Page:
WORLD Poetry Slam champion Harry Baker is taking to the road for his second nationwide solo tour with his new show Unashamed, visiting The Crescent in York on February 8 2023.
After his first tour was extended three times by a combination of popular demand and a global pandemic, followed by asell-out Edinburgh Fringe run for his new show, poet, mathematician, stand-up comedian and writer Baker is undertaking a 31-date tour from September 28 to February 16. Further dates include Left Bank, Leeds, on February 9, with tickets on sale at harrybaker.co
Baker’s bursts of poetry and comedy had been watched by millions online and had allowed him to perform all over the world, until suddenly Covid said No. His knee-jerk reaction was to put out heartfelt poems about missing hugs and to record a German pop music video in his local abandoned playground.
After reviewing loo seats online and writing falafel-based ‘diss’ tracks for radio presenter Chris Evans, he is returning to the stage in his most honest, playful, unashamedly Harry Baker show yet.
“At its heart, my work is all about connecting with people, whether it’s making them laugh, making them cry, or making them think ‘Hey, I didn’t think I liked poetry but this is actually pretty good’,” says Harry, who “writes about important stuff such as hope, dinosaurs and German falafel-spoons”.
“While I tried to make the best of performing online during various lockdowns, there’s only so many clap emojis you can take on Instagram live before you realise it’s not quite the same. “I’m thrilled to be back doing what I love – poems – in the places I love with the people I love (your delightful readers, who will come along after reading this).”
Summing up Unashamed, Baker says: “The show is a celebration of playfulness, the power of creativity to keep you going when your whole world falls apart, and how, if we are brave enough to be vulnerable with one another, we can build ourselves back to our best unashamed versions of ourselves.”
Since Baker became the youngest-ever World Poetry Slam champion in 2012, the past ten years have seen him perform worldwide, from a sold-out Dubai Opera House alongside Simon Armitage and Carol Ann Duffy, to becoming a festival favourite at Glastonbury, Latitude and Bestival.
Rising to the top of the British rap battle scene, he has become a regular contributor to BBC Radio 2’s Pause For Thought, while his work has been shared on TED.com, seen by ten million people and translated into more than 20 different languages.
He has toured the UK and featured on The Russell Howard Hour as one half of the comedy-rap-jazz duo Harry and Chris (with songwriter Chris Read) and has appeared on the BAFTA-winning Sky TV show Life And Rhymesalongside Benjamin Zephaniah.
The 2022-2023 tour is accompanied by the release of Baker’s second poetry collection, also called Unashamed. Published by Burning Eye on October 6, it comprises poems from his latest show and the previous I Am 10,000, his celebration of the crossover between mathematics and poetry that toured the UK over three years, culminating in a run at Soho Theatre in March 2022.
Publisher Clive Birnie says: “We are thrilled to have Harry back with a new book. We are celebrating ten years of publishing this year and having our top-selling author back with a new title is the perfect way to crown ten years in business. We expect this one to outsell Harry’s first book, The Sunshine Kid.” Copies are on sale at gigs, all good bookshops and via harrybaker.co.
Harry Baker’s York gig will be presented by spoken-word musketeers Say Owt; doors open at 7.30pm; box office: thecrescentyork.seetickets.com or harrybaker.co.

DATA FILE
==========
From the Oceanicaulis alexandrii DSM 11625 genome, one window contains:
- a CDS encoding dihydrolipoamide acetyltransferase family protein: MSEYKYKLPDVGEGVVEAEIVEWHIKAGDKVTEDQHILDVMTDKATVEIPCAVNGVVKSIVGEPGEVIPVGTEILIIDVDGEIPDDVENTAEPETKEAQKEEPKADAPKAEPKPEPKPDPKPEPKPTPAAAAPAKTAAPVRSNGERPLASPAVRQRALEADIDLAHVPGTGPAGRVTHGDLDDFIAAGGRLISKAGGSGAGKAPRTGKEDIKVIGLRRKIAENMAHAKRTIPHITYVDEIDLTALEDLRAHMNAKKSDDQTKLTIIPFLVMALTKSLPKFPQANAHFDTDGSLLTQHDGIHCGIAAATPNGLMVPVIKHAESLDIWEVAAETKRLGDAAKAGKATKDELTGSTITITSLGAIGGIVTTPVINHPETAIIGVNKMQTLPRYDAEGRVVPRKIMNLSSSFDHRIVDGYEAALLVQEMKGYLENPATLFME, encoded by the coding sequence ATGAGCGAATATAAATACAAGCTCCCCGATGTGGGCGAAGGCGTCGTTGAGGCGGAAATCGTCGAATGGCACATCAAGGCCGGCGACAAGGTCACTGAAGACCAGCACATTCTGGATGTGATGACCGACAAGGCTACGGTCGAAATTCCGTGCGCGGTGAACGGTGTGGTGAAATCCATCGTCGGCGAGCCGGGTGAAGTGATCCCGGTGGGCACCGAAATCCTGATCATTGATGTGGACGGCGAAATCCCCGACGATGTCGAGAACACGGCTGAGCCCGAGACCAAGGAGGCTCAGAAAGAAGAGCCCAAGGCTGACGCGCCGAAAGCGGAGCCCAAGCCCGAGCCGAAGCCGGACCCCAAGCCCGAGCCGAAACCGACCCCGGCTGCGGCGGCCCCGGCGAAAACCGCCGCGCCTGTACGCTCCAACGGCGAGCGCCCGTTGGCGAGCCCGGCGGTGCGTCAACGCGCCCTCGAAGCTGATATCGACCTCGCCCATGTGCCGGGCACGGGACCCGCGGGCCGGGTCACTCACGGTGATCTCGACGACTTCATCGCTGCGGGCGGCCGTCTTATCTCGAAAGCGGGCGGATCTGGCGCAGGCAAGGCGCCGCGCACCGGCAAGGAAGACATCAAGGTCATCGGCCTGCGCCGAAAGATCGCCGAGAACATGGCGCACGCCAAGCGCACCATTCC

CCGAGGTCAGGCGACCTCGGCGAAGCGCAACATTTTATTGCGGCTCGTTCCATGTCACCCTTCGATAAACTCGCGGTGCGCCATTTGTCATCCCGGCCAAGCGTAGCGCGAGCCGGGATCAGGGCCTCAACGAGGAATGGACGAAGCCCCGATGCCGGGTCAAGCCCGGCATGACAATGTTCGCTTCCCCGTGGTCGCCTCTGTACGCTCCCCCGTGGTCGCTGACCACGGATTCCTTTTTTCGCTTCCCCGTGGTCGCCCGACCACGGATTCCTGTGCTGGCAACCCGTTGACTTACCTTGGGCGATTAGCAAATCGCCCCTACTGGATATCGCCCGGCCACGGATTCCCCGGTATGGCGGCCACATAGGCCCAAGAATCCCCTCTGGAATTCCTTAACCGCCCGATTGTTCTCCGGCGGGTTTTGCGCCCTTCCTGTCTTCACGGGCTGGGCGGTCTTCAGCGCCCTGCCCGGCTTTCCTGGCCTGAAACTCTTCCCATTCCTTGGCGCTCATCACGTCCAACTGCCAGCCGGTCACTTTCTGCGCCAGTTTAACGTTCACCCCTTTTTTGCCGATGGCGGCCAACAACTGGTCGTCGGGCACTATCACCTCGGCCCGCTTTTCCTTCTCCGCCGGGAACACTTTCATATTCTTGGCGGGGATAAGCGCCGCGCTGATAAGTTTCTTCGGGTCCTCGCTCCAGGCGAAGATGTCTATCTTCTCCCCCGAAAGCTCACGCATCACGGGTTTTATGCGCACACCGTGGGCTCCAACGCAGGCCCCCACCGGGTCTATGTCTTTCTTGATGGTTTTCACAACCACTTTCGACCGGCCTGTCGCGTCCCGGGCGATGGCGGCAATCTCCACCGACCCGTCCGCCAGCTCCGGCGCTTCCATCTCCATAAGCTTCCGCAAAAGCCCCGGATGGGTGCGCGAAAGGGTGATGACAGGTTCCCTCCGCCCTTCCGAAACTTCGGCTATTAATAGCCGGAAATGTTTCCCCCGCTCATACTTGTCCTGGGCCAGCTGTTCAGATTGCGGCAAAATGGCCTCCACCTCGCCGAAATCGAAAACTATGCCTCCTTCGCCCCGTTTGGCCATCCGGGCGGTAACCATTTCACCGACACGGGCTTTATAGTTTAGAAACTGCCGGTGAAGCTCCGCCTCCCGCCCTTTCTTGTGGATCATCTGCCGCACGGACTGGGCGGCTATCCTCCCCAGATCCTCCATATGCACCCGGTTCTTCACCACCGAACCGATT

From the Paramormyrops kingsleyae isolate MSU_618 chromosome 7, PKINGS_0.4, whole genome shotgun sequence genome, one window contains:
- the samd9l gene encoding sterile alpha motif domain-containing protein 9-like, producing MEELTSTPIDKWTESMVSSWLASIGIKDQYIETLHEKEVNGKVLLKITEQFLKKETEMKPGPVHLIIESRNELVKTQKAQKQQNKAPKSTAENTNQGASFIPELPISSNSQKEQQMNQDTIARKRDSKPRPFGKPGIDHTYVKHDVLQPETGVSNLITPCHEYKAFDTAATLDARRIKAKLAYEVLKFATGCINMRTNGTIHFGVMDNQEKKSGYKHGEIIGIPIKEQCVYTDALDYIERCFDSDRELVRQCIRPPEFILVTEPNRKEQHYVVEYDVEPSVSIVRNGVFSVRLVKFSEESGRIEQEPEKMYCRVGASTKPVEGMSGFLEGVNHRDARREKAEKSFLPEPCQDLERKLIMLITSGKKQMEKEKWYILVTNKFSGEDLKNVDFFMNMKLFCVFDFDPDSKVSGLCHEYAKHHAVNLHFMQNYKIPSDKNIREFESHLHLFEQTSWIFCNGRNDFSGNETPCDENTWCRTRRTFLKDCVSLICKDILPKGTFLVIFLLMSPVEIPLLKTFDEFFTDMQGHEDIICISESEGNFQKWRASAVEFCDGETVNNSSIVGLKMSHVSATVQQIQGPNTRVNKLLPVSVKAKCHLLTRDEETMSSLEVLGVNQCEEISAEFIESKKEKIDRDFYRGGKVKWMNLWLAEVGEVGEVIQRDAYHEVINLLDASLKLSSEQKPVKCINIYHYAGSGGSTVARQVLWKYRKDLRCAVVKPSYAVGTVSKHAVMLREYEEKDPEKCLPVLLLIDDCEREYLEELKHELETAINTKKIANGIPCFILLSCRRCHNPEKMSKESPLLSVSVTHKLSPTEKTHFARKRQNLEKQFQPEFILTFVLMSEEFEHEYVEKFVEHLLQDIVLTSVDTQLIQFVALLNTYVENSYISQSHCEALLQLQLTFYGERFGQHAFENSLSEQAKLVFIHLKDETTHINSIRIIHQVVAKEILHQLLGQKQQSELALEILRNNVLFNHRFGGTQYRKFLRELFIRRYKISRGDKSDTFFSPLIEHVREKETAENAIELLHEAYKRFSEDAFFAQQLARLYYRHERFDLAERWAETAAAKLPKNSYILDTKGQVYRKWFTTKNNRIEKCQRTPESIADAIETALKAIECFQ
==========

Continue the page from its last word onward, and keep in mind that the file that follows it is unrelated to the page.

HOW does a festival reinvent itself for the Covid-confused summer of 2021?
At Ryedale, celebrating its 40th year, although not in the way it had planned, the answer is a one-off, late-announced, open-ended, can-do-spirited programme of summer events that brings inspiring performers to play together in beautiful Ryedale places from this weekend to July 31 .
Presenting 40 live concerts to celebrate its 40 years, Ryedale Festival welcomes performers such as Jess Gillam, Abel Selaocoe, Carolyn Sampson, Isata Kanneh-Mason, Lara Melda, Milos, the Orchestra Of The Age Of Enlightenment, BBC Big Band, Kathryn Tickell and Tenebrae, as well as Poet Laureate Simon Armitage – and many more besides.
The Festival will be popping up in Pickering Parish Church; All Saints’, Kirkbymoorside; Hovingham Hall; St Olave’s Church, York; Birdsall House and Church; St Peter’s Church, Norton; Duncombe Park; the Milton Rooms, Malton, and Ampleforth Abbey.
Events will be around one hour long, with no intervals and reduced capacity to prioritise audience safety, but multiple performances to enable as many people as possible to attend.
Artistic director Christopher Glynn says: “We’ve brought together a wonderful programme of British-based artists that is both vibrant and diverse. The formats of our concerts have changed but the core elements are what they have always been: great music, beautiful Ryedale locations, and audiences.
“Because, for performers like me, after the experience of the past year, one thing seems clearer than ever before: we don’t make music for an audience; we make music with the audience.”
The festival’s two weeks of summer music opened last night (17/7/2021) with the Albion String Quartet’s programme of Haydn and Shostakovich at St Mary’s Priory Church, Old Malton, and soprano Carolyn Sampson and pianist Joseph Middleton’s all-Schubert recital, themed around Elysium, the ancient Greek concept of afterlife, in St Peter and St Paul’s Church, Pickering.
Today, cellist Hannah Roberts joined the Albion String Quartet for Schubert’s String Quintet at All Saints’ Church, Kirkbymoorside, at 5pm and St Michael’s Church, Malton, at 9pm, followed by a third performance tomorrow at 11am at St Olave’s Church, York.